France’s Macron sends letter to Turkey’s Erdoğan voicing hope to enhance bilateral relations


French President Emmanuel Macron sent a letter to President Recep Tayyip Erdoğan stating his intent to improve bilateral relations, Foreign Minister Mevlüt Çavuşoğlu announced Friday.

According to Çavuşoğlu, who spoke to journalists on his return from an official visit to Pakistan, Macron underlined Turkey’s importance for Europe and his will to develop positive ties in the letter.

Çavuşoğlu pointed out that the two leaders could soon talk via videoconference or a phone call to discuss relations as well as regional issues, including the fight against terrorism, Libya and Syria.

Turkey’s top diplomat last week in a joint press conference with his Portuguese counterpart Augusto Santos Silva in Lisbon gave signals of warming ties and stated that Paris and Ankara have been working on a road map to normalize relations and that “it has been going well … If France is sincere, Turkey is ready to normalize ties with France as well.”

Turkey has repeatedly traded barbs with France over policies in Syria, Libya, the Eastern Mediterranean and Nagorno-Karabakh, as well as over the publication of cartoons of the Prophet Muhammad in France.

The spat has risen to new levels in recent months as France has moved to crack down on some Muslim groups after several attacks on its soil.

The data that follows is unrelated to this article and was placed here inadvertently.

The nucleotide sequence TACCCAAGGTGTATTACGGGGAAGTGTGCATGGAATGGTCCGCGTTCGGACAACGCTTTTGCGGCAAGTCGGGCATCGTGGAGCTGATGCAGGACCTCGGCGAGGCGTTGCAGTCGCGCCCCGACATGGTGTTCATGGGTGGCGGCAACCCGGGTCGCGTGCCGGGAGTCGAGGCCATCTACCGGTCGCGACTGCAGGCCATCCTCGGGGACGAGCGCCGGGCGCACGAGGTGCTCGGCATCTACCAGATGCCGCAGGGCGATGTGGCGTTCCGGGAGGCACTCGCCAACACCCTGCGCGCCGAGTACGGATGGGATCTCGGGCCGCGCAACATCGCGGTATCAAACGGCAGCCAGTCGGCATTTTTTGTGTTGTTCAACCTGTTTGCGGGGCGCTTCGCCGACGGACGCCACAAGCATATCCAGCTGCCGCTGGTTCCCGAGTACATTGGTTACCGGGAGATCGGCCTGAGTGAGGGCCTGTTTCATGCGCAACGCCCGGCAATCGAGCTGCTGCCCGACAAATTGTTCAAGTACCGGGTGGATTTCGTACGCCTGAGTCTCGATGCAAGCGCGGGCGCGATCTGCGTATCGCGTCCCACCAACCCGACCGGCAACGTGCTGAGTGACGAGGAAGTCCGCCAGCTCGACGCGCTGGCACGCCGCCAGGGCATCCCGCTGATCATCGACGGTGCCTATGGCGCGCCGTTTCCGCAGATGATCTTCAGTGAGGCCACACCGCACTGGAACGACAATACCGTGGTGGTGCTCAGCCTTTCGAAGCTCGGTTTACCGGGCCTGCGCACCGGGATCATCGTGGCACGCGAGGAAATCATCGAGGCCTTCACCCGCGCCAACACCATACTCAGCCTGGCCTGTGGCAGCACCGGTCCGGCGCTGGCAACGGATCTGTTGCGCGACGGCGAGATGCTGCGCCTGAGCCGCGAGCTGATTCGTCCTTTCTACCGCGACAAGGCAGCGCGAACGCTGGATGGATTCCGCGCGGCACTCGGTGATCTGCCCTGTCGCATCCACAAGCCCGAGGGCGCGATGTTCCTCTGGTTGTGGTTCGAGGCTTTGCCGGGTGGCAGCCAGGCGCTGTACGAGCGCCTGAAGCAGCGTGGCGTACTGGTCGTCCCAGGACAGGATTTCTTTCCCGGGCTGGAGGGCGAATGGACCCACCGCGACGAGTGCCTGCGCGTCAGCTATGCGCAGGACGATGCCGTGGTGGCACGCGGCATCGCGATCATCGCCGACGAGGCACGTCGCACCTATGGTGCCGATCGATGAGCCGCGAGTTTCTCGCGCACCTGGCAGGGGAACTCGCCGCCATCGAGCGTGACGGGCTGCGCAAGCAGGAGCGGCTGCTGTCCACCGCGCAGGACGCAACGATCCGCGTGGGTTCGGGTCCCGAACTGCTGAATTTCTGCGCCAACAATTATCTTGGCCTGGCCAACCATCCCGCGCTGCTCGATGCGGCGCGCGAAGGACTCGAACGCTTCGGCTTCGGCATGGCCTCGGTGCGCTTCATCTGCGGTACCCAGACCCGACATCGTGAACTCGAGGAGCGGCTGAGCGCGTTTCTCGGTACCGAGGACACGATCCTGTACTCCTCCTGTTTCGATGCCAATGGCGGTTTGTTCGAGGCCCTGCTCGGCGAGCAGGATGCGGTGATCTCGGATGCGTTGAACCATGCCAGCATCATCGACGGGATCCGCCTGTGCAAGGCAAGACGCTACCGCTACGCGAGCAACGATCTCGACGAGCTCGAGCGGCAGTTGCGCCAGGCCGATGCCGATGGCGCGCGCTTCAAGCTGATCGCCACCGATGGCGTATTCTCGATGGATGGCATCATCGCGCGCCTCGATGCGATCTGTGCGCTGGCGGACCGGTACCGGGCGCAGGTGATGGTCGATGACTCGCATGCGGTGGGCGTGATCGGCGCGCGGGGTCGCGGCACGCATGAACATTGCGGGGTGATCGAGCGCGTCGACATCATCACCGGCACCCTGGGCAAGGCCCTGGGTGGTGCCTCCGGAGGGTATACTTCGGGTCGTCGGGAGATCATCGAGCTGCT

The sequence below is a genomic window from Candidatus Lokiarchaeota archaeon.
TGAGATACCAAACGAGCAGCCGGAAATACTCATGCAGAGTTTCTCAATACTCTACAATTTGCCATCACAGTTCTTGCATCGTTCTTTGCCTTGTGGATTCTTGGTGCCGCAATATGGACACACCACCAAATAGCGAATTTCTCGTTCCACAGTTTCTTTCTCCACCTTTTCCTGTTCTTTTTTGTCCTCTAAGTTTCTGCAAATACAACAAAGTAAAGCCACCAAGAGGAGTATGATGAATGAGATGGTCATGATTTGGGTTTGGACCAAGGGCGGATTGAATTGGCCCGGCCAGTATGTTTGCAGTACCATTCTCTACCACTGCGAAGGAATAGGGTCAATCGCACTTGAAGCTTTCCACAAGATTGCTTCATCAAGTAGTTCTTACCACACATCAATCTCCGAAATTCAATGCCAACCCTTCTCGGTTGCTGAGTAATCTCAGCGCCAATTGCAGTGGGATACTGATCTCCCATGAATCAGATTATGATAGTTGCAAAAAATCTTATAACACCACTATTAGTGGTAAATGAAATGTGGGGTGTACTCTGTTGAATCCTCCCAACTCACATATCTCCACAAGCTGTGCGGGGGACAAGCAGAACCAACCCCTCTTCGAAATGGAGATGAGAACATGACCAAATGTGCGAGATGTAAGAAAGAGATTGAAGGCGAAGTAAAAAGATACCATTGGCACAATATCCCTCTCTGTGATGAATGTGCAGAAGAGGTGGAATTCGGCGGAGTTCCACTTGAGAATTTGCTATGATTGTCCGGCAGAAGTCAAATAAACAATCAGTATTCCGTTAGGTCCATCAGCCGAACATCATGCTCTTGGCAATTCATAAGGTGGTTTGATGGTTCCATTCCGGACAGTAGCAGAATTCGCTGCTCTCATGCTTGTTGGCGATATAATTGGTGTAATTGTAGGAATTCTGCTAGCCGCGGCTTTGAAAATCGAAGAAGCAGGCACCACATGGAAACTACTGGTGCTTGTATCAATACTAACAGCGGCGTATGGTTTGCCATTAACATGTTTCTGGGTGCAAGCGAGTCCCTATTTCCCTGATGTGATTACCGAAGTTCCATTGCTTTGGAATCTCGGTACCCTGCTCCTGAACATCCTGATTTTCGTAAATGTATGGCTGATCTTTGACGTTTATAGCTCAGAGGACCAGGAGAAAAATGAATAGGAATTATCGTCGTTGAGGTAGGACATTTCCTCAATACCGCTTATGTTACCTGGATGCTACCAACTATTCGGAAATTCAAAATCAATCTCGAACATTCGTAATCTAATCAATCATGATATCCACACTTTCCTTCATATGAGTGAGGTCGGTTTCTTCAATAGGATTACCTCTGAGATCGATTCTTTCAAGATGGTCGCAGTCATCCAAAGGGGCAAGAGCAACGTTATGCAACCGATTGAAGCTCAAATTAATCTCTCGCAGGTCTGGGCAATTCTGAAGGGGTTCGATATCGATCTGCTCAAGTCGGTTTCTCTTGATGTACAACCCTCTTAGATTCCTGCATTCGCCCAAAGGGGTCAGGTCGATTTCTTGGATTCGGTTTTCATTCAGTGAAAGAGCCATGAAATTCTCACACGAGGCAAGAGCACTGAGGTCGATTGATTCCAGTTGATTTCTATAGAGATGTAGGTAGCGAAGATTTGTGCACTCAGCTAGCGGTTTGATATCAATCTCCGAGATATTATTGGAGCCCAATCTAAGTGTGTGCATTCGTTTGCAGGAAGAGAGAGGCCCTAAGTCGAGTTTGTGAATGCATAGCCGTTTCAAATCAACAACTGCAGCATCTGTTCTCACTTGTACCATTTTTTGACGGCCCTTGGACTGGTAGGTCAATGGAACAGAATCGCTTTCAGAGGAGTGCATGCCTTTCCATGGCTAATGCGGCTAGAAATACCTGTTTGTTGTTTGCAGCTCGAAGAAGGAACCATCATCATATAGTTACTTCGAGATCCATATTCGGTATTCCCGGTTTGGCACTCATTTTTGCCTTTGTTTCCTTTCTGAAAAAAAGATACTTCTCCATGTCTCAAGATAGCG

Ankara and Paris previously traded barbs after French officials in 2018 met with the leaders of the PKK terrorist group’s Syrian affiliate, the YPG.

The two countries are also on opposing sides in Libya, where Ankara backed the United Nations-recognized Government of National Accord (GNA) in Tripoli against a 2019 offensive by putschist Gen. Khalifa Haftar. France is suspected of supporting Haftar, but officially insists it is neutral in the conflict.

Turkish officials have decried France’s interference in the Eastern Mediterranean dispute, given it has no territory in the region. France accused Turkish warships of aggressive behavior after its warship tried to inspect a vessel in June that it suspected was violating a U.N. arms embargo on Libya, but Turkey has denied harassing the Courbet. The two countries’ dispute escalated further after France sent naval assets into the Eastern Mediterranean to support Greek warships shadowing Turkish ones in disputed waters.

Last month, the EU prepared punitive measures over Turkey’s dispute with members of Greece and the Greek Cypriot administration over rights to offshore resources in the Eastern Mediterranean but decided to postpone the measures until March despite an earlier push by France to sanction Ankara.

After months of tensions, President Recep Tayyip Erdoğan and French President Emmanuel Macron discussed their differences in a phone call in September, agreeing to improve ties. But, the two presidents later traded accusations over a host of issues as tensions flared again.